Have you ever walked away from a theater and thought, “Man that movie sucked! How could they spend that much time and money and not know it was going to suck?!”
Have you ever asked yourself why the movie didn’t succeed? What makes a movie succeed in the first place?
Rather than tackle a full length film, it would be easier to answer this question by dissecting small films that we see dozens, if not hundreds, of everyday. I’m talking of course about commercial advertising. After all, ads need to have a story in order to tell their message. The fact is, it’s a lot harder to tell a full story in thirty or sixty seconds than it is two hours.
First, lets watch what I would label two unsuccessful ads:
Technically there is nothing wrong with these ads. There are well shot, good graphics, talent is friendly and not distracting and overall they are telling truthful information. So what’s the problem?
Before I answer that, lets look at what I would label two great ads:
What is the difference?
Let’s look at the cell phone ads first. In the Cellcom ad, we hear a bunch of information about apps and prices, which is fine, but nothing makes me interested in the product or company. In the iPhone commercial, I see practical applications of a specific feature on the phone. Notice how they don’t talk about how the phone is faster or has a better camera, even though that is all true. They focus on one thing that is emotionally relateable to their customer base.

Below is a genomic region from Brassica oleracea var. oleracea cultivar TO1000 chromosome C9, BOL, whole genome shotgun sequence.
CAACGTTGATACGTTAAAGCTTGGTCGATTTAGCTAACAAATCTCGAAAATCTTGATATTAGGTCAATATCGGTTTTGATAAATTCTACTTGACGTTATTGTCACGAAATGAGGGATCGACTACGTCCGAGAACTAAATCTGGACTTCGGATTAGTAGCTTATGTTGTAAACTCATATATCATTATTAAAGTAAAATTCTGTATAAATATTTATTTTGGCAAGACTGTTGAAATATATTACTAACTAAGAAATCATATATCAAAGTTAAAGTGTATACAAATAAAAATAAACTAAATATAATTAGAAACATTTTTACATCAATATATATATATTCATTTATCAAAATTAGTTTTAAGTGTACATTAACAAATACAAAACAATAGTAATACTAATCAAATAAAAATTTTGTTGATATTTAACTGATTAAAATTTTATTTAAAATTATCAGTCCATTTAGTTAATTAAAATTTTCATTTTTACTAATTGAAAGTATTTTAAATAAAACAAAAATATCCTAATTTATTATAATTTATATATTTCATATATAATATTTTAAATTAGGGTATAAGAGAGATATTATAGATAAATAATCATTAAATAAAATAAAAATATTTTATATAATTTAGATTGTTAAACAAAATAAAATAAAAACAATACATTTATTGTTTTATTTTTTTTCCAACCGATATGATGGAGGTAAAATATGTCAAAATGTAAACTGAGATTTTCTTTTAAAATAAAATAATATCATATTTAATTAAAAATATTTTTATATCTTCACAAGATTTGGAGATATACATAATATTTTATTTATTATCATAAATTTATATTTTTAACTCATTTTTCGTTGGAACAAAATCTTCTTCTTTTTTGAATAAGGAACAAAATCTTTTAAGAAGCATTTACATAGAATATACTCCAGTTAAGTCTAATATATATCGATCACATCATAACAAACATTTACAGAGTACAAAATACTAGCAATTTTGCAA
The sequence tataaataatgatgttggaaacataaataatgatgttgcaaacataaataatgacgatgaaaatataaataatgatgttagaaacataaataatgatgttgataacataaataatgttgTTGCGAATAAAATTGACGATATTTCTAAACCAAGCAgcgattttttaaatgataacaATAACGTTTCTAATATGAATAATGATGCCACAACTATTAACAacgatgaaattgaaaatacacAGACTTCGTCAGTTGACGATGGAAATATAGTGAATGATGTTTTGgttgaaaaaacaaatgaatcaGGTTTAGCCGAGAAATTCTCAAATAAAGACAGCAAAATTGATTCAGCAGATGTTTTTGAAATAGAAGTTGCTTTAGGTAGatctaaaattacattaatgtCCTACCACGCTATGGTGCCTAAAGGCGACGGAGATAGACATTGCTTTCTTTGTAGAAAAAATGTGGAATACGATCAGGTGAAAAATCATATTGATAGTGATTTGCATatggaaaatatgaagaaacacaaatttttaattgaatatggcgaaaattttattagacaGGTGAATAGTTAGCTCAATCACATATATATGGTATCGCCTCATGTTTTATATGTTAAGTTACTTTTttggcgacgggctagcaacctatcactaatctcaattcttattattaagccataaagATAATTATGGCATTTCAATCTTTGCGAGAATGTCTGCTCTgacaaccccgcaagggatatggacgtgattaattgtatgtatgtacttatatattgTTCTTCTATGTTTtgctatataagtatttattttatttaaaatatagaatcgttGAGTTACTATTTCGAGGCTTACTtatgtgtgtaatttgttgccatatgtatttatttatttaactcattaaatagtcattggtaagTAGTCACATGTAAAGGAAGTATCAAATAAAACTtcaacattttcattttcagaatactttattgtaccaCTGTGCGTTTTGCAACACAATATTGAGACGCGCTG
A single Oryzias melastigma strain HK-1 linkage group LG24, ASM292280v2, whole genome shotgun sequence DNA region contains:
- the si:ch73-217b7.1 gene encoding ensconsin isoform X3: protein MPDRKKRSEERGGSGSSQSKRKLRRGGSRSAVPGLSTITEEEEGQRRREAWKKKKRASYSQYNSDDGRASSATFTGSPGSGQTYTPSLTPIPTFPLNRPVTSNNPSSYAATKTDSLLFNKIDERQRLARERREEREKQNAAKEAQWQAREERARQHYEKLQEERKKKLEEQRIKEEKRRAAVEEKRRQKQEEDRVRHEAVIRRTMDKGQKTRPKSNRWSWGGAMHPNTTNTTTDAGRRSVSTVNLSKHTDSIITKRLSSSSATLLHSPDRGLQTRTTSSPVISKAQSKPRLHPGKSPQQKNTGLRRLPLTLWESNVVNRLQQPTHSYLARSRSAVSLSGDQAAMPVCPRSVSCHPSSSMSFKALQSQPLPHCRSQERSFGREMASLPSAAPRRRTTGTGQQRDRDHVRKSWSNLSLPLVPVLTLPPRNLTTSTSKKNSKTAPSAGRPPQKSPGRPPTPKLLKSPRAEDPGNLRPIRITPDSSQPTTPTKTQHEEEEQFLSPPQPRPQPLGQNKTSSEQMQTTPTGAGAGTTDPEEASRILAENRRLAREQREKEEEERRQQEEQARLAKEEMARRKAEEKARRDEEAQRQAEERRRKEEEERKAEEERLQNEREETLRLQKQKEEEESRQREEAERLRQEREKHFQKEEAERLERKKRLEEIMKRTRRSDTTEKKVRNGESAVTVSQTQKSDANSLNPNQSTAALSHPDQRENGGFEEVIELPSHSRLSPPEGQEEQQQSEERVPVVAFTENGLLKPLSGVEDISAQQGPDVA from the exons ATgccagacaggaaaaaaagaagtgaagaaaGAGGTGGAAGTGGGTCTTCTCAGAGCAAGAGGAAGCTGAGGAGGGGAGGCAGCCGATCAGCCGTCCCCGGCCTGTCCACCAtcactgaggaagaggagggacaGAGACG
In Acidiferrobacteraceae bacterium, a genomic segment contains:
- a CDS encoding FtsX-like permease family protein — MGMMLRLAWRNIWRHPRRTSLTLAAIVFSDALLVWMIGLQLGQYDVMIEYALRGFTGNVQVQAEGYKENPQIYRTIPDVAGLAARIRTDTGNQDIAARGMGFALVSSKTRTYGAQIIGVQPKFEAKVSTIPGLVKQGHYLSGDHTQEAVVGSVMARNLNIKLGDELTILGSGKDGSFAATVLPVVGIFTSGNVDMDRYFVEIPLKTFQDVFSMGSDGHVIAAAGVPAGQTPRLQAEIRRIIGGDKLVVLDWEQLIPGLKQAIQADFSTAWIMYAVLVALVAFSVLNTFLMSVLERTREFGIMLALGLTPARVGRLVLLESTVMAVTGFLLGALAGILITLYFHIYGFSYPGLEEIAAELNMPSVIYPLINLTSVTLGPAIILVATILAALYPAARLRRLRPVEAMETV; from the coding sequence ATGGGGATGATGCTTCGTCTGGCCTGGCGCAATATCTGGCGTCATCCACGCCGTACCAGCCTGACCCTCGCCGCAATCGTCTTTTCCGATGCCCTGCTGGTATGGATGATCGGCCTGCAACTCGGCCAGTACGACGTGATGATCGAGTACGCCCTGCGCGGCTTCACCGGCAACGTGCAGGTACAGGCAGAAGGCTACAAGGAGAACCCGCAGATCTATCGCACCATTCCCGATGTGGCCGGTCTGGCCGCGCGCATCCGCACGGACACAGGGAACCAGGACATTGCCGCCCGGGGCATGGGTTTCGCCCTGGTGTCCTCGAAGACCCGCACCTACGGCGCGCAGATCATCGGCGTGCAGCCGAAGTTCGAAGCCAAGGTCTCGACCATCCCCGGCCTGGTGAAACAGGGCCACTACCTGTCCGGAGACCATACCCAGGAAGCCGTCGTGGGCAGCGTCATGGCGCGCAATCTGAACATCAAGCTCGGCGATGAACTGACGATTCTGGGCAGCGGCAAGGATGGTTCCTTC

In the car ads, the first one talks about pricing, APR, blah blah blah… The second one talks about what the passion and drive of the company is. They want to make an awesome car. They don’t care about trying to get you on the lowest price or best deal. They know what they are passionate about and that’s what they are selling. If you want an awesome car, buy a Lexus, otherwise go somewhere else. It’s a simple message but it stays with you.
You can take this simple concept and apply it to filmmaking as well. When telling a story, you need to be connecting in an emotional and relateable way. This should be evident in every level of the production: the story, cinematography, lighting, acting, props, wardrobe, makeup, music, edit, etc. You have to make an emotional connection with your audience otherwise they will not care enough to stick around or be interested in watching it again. So many videomakers fail by trying to shove pure information down people’s throat without running it through the filter of emotional relevance. Less is often more and if you can allow your audience to connect on one simple point, you’ll be much more successful than spewing out loads of content that they don’t care about.
Let me know if you found this article helpful and what your thoughts are in the comments below. I only lightly covered this topic here, but if you are more interested in making successful videos, especially for advertising and making money, check out our new training series Video Business 101: How to Make Money in Video Production.